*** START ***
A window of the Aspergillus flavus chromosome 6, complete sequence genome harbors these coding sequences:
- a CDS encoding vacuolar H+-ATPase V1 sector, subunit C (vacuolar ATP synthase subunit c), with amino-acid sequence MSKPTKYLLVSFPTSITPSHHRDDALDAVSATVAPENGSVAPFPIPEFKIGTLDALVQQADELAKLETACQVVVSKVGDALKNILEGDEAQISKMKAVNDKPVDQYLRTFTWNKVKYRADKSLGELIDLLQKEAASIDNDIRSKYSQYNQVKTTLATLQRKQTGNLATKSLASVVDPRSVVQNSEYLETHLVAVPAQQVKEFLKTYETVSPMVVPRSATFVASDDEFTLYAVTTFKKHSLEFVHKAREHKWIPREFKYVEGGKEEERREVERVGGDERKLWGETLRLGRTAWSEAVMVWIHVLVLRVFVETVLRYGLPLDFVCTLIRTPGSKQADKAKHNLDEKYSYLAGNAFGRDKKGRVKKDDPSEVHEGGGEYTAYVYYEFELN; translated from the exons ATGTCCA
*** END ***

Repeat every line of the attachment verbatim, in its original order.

A window of the Aspergillus flavus chromosome 6, complete sequence genome harbors these coding sequences:
- a CDS encoding vacuolar H+-ATPase V1 sector, subunit C (vacuolar ATP synthase subunit c), with amino-acid sequence MSKPTKYLLVSFPTSITPSHHRDDALDAVSATVAPENGSVAPFPIPEFKIGTLDALVQQADELAKLETACQVVVSKVGDALKNILEGDEAQISKMKAVNDKPVDQYLRTFTWNKVKYRADKSLGELIDLLQKEAASIDNDIRSKYSQYNQVKTTLATLQRKQTGNLATKSLASVVDPRSVVQNSEYLETHLVAVPAQQVKEFLKTYETVSPMVVPRSATFVASDDEFTLYAVTTFKKHSLEFVHKAREHKWIPREFKYVEGGKEEERREVERVGGDERKLWGETLRLGRTAWSEAVMVWIHVLVLRVFVETVLRYGLPLDFVCTLIRTPGSKQADKAKHNLDEKYSYLAGNAFGRDKKGRVKKDDPSEVHEGGGEYTAYVYYEFELN; translated from the exons ATGTCCA